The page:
Kitchen Training For Rugby Squad
The Saracen players don aprons to learn new skills
It may have been the heat of the ovens, but it wasn't only the staff at Leiths cookery school who looked a little pink in the cheeks when former international rugby players from the first team squad of the Saracens turned up.
The squad were completely newcomers to the kitchen. They might be able to tackle brawn on the pitch, but could they learn to whip up a souffle? Would they be able to cope with donning a pinny and comparing brownie recipes?
But the members of the team, including legendary players Matt Stevens and former South Africa captain John Smit, rose to the challenge every Thursday night for five weeks as they learned how to interpret recipes, use culinary terms and produce mouth-watering dishes.
Every week they embarked on a new challenge, from essential knife skills, which included filleting fish for a healthy fish en papillote dish, to trimming a rack of lamb for an impressive pistachio crusted lamb rack. The budding chefs even tackled baking as they whipped up cheese soufflés, decadent sour cherry brownies, lemon meringue tartlets, and an olive oil enriched Italian bread.
The cookery classes were part of the Saracens personal and professional development off the rugby pitch. According to NZRPA (New Zealand Rugby Players Association), who conducted a Retired Player Research Project, the average career span in professional rugby is 9 years and the average retirement age is 32.
" Almost one-third of players said they were unprepared and struggled during their first three months post retirement. However those who studied and/or undertook work experience during their career had a smoother retirement transition,"according to the research published in August 2011.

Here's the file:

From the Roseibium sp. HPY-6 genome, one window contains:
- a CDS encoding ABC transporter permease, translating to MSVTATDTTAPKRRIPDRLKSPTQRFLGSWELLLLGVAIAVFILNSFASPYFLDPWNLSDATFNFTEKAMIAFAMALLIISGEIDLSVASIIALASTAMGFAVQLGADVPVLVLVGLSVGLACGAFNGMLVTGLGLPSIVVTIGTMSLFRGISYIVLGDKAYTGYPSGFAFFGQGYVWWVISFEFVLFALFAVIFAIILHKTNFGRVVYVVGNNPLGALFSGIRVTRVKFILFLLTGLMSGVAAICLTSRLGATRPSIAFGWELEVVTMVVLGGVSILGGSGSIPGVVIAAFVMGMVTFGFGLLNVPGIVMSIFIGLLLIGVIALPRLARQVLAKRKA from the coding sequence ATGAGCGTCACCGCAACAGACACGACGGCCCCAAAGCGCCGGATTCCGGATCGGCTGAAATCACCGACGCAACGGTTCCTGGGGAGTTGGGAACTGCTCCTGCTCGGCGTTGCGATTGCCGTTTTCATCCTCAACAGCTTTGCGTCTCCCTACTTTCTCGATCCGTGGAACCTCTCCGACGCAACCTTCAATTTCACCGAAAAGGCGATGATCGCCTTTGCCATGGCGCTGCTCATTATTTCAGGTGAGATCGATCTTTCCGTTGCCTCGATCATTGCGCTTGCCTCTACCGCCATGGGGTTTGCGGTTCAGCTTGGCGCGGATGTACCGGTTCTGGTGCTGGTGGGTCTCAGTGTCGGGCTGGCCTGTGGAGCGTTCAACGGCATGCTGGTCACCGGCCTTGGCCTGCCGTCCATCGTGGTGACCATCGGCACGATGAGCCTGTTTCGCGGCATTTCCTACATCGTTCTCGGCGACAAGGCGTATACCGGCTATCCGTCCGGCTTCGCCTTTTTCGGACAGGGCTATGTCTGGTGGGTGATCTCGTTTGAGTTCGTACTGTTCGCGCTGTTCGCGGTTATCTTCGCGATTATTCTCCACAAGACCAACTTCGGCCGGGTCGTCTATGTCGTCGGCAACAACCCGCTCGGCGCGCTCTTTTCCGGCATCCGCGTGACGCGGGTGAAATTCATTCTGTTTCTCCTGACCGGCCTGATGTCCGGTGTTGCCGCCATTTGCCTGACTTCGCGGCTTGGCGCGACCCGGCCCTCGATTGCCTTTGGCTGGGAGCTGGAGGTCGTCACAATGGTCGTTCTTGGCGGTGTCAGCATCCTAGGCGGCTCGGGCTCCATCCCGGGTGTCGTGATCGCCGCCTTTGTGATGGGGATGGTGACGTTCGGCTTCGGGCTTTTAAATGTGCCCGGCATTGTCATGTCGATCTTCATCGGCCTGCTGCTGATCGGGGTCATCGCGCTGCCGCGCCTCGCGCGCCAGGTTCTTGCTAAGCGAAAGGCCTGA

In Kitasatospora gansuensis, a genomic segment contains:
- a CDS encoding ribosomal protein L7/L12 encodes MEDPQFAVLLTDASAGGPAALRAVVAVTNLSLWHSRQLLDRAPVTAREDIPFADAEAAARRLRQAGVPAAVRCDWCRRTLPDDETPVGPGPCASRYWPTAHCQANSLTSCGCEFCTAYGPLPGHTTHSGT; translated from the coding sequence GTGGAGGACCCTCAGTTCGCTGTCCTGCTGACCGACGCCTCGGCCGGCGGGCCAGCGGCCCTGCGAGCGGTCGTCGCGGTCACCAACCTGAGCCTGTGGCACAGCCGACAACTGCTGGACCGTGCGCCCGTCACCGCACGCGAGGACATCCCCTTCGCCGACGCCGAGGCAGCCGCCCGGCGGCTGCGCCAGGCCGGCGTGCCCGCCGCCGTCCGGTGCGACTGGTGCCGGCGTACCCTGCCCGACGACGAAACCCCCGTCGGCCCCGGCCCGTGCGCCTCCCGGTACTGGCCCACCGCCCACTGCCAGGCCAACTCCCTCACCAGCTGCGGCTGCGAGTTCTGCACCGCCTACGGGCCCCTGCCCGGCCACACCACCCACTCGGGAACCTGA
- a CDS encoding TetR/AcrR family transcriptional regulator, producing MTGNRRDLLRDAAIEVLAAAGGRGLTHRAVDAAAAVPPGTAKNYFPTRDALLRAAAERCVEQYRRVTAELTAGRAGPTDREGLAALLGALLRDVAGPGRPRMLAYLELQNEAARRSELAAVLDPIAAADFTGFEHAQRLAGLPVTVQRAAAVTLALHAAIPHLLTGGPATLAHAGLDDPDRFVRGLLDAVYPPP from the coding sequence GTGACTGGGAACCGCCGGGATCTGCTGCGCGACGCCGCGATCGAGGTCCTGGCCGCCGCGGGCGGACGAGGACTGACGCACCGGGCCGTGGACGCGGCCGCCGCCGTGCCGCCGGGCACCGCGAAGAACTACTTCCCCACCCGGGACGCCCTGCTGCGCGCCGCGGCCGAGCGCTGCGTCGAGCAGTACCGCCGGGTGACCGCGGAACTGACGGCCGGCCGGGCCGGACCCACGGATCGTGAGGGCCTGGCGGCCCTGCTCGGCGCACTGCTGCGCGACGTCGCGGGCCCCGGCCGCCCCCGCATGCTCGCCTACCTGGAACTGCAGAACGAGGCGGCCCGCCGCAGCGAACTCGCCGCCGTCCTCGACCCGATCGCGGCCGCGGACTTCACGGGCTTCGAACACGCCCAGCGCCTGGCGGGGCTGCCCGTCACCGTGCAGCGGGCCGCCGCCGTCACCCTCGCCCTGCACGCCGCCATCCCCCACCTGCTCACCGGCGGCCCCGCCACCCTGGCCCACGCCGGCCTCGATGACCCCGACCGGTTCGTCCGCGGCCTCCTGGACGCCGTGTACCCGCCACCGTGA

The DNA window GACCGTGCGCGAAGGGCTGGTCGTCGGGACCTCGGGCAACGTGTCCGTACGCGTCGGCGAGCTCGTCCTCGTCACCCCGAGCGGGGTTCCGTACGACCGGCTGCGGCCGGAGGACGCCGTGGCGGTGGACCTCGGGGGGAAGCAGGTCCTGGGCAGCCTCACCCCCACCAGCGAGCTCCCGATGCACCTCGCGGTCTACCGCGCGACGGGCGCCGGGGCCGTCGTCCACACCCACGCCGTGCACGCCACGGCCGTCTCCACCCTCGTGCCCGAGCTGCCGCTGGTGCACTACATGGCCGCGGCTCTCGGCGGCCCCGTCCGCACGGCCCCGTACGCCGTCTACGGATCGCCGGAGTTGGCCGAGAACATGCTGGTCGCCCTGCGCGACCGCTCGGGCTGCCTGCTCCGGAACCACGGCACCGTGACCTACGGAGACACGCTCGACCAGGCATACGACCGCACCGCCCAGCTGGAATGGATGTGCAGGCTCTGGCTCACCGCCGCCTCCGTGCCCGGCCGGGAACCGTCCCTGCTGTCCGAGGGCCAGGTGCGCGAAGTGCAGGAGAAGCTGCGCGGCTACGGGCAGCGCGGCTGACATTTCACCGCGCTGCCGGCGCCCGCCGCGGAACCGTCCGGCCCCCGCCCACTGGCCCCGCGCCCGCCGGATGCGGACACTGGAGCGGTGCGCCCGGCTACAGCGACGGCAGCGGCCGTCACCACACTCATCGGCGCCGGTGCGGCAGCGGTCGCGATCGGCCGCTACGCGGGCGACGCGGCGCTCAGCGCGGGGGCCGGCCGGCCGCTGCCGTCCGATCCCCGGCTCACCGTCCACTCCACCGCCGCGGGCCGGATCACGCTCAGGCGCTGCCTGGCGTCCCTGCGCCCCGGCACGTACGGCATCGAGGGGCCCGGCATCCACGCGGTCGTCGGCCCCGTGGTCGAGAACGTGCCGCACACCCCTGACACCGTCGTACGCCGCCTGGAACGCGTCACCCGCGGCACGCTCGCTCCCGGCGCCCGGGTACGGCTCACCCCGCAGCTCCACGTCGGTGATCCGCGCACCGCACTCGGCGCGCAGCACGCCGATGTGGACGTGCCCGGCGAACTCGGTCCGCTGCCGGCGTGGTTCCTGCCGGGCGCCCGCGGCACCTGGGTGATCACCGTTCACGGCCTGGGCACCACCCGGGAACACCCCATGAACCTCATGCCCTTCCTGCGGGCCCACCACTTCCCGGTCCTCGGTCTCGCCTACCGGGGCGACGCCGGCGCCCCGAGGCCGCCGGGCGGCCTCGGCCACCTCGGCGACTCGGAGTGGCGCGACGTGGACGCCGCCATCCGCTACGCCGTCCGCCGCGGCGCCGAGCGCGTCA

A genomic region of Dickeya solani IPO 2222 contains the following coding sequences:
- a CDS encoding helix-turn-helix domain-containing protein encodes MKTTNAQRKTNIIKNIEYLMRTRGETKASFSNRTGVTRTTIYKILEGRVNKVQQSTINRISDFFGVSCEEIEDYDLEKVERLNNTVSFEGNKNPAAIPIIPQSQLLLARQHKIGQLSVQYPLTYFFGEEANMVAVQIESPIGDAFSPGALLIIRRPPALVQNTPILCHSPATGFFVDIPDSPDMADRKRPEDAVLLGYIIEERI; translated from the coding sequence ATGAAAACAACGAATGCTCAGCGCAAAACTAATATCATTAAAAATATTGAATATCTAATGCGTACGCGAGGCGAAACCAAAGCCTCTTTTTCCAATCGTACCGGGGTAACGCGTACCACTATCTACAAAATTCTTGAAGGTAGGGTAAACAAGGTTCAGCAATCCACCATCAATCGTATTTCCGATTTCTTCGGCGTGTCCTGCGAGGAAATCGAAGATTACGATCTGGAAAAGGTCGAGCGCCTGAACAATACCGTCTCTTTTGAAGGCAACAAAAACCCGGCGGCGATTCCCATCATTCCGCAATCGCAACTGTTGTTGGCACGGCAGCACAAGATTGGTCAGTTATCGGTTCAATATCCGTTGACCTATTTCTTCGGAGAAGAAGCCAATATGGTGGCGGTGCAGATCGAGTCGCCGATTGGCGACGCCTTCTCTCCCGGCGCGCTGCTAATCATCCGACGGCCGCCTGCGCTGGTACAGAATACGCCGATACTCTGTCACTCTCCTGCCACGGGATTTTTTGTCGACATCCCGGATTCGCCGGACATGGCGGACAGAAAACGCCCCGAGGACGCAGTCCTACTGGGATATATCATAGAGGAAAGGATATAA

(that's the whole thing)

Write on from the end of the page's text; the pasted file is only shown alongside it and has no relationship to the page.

“I was looking for something different to do having finished my degree and I’ve always had an interest in cooking,” explained back row forward Jackson Wray. “To be able to prepare and cook a nice meal is a great skill to have and it also gives a lot of satisfaction and pleasure to both yourself and others, so it was fantastic to be able to do the course. I really enjoyed it and I learned a lot… it helped having a great teacher at Leiths.”
“It’s also a great deal of fun,” added prop Carlos Nieto. “I really love my food so to be able to learn new skills that involve making food has made it really enjoyable for me. Not only that, but it’s also been great to socialise with some of the boys in a different environment. The course was fantastic with really helpful and friendly teachers at Leiths. I really learned a lot.”
Those who attended the course included John Smit (ex South African Captain), Matt Stevens (ex England International), Jackson Wray, Carlos Nieto (ex Italian international), and Nic Auterac (ex England under 20’s)
Camilla Schneideman managing director at Leiths adds, “We have seen an increased interest in bespoke courses for sports teams in recent months. Whether learning to fend for yourself or part of a career option. We hope more sporting clubs will follow Saracen’s lead, cooking is an essential skill that will last you for life.”
16-20 Wendell Road
November 16, 2012